Situated almost 300 kilometres east of Yellowknife, in Canada’s Northwest Territories, the mine opened up in September last year and has so far provided a $341 million (Cdn$440 million) boost to the territories’ economy. It has also contributed a further $272 million (Cdn$350 million) to the rest of Canada, according to DeBeers, which holds a 51% stake in the mine.

Mountain Province also announced that its second diamonds sale of the year will take place in Antwerp, Belgium, from February 20 to March 1.

First blast at Gahcho Kué diamond mine image www.worldwidediamonds.info
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Merlin Mines has just unearthed Australia’s fifth largest diamond

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Merlin Diamonds (ASX:MED) has unearthed Australia’s fifth largest diamond from its namesake mine in Australia’s Northern Territory, currently in the ramp up phase.

The company said the 35.26 carat brown diamond was among a number of rough gems found at its Merlin mine, including a 14.6 carat brown rock as well as a number of smaller white diamonds.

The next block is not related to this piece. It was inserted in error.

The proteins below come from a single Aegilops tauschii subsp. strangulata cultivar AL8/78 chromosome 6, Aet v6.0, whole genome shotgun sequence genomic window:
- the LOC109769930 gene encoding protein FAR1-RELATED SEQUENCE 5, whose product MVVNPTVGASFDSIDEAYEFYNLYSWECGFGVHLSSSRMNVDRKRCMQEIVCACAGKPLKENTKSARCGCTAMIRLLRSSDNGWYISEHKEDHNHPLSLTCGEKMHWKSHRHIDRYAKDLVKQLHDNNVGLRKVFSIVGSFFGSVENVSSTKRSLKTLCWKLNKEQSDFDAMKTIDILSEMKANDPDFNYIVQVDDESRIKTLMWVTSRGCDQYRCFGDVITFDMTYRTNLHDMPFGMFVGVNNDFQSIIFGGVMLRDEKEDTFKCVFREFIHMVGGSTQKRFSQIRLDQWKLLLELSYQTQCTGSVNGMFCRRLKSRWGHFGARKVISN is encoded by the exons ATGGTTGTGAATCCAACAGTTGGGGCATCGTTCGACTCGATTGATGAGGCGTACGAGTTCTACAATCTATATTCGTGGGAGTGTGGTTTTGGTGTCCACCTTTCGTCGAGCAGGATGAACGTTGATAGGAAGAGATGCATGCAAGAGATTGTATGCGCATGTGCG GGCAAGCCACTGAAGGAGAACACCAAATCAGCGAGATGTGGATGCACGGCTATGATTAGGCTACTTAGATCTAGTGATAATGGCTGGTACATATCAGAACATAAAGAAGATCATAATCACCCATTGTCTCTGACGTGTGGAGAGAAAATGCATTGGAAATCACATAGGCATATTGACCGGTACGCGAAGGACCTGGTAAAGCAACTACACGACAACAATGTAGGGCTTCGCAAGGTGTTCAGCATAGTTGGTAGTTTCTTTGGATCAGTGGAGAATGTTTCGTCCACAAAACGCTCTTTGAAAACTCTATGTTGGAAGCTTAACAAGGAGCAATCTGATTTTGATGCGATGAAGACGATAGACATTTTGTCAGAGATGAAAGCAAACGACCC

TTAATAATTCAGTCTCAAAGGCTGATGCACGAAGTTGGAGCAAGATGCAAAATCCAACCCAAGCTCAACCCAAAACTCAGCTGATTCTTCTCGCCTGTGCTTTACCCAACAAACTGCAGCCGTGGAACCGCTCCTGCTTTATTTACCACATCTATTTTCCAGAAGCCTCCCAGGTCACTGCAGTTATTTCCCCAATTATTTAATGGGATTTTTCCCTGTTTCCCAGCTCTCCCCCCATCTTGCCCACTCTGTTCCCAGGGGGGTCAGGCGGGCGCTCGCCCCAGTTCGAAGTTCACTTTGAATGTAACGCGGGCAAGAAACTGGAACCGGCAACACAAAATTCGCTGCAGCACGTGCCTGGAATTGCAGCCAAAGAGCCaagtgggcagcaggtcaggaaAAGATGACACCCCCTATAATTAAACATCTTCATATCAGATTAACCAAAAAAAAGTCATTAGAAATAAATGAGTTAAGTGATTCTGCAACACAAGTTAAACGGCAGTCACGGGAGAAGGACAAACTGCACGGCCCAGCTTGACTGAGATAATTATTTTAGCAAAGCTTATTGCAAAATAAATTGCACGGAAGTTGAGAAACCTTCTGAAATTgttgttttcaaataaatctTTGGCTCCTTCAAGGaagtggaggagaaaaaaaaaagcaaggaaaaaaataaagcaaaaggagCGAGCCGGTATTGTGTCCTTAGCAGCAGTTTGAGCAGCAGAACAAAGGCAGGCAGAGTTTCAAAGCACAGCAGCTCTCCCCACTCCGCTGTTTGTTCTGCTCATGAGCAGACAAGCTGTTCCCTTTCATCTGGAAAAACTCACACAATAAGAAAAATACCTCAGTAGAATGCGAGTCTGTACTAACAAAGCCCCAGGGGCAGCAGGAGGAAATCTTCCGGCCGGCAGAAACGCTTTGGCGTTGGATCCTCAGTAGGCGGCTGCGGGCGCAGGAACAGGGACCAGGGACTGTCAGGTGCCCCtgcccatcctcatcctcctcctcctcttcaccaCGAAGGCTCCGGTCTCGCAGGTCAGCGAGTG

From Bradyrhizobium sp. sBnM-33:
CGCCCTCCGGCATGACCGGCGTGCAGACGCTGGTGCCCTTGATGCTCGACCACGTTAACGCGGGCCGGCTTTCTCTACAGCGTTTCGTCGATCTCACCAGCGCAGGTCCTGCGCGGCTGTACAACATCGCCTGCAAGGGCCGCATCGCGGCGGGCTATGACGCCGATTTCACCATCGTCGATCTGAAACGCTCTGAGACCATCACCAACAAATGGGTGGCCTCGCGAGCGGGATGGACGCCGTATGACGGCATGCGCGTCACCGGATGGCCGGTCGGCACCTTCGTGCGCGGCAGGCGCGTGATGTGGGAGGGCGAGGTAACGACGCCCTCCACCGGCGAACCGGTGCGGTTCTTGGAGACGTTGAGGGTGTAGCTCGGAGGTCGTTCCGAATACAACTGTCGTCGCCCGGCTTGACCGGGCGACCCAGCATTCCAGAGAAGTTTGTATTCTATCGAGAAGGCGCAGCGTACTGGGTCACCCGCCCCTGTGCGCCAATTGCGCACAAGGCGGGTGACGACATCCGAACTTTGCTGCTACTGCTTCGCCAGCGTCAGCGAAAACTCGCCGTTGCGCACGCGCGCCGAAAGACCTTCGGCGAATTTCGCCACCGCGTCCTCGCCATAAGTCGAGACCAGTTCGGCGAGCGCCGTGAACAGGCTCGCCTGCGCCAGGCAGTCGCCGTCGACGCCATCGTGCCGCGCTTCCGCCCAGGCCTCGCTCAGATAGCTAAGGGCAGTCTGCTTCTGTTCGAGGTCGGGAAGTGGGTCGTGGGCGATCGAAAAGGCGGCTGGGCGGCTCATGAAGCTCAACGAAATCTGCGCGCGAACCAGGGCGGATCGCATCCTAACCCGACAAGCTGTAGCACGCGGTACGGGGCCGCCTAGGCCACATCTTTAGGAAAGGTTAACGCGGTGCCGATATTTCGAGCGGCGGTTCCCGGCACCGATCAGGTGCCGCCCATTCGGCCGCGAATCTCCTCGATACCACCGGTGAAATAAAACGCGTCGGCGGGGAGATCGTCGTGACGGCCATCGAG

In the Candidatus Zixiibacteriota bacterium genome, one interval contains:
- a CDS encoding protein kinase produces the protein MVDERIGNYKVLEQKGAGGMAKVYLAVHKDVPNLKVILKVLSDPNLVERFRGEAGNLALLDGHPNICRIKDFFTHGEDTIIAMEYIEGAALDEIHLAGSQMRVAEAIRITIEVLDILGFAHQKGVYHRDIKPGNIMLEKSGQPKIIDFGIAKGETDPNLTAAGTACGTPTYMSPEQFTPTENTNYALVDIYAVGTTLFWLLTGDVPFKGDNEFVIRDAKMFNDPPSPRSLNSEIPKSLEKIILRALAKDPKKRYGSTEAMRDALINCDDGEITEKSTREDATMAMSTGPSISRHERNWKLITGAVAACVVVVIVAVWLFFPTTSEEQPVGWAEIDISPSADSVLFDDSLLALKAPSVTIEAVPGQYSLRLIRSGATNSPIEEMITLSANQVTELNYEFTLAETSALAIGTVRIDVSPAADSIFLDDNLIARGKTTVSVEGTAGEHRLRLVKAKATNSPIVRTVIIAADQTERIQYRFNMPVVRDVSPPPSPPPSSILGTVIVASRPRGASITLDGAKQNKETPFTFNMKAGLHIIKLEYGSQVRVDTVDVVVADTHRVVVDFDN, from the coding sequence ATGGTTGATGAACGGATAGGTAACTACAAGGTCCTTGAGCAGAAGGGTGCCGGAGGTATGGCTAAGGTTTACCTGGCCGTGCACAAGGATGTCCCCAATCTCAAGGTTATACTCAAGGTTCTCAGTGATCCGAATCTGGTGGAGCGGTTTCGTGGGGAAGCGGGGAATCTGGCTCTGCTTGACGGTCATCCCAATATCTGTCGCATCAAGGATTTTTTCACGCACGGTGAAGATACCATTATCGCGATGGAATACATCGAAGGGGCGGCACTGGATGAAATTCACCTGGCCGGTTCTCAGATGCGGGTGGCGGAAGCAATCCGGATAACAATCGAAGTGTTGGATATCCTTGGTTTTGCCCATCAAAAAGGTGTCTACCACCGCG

Shares in the company jumped 7% to $0.015 after the announcement.

Last month, the company found a very rare blue coloured diamond, believed to be the first blue gem produced at Merlin.

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The blue diamond found last month. (Image courtesy of Merlin Diamonds)

Blue diamonds are even more unusual than pink ones, normally found at Rio Tinto’s Argyle mine in Western Australia.

In June last year, a massive intense blue diamond, known as The Cullinan Dream, fetched $25.4 million at a Christie’s auction in New York, breaking all records and becoming the most expensive gem of its kind ever sold at auction.

Australia’s largest diamond, a 104.73 carat stone, was discovered at Merlin, which was run by Rio Tinto and Ashton Mining between 1999-2003, before being acquired in 2014 by Merlin Diamonds, formerly North Australian Diamonds.

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Henry Sapiecha

History Of Diamonds on video

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Diamonds are by far the most popular gemstones used in modern jewelry, but do you know where they came from?

Diamonds have been considered to be beautiful and very valuable for a long time. In the 1st century AD, a roman naturalist said that the “diamond is the most valuable, not only of the precious stones, but of all things in the world.”

The international love of diamonds started in India. They were trading diamonds as early as the 4th century BC. Eventually, they started trading to the Europeans, and became very popular among them by the 1400s.

In the 1700s, Brazil became a diamond-mining powerhouse.

The int 1800s, after the French Revolution, western Europe and the US became more wealthy and the demand for diamonds exploded.

By the 1900s, South Africa mined 90% of the world’s diamonds.

Recently, diamonds have been found in Australia and Canada.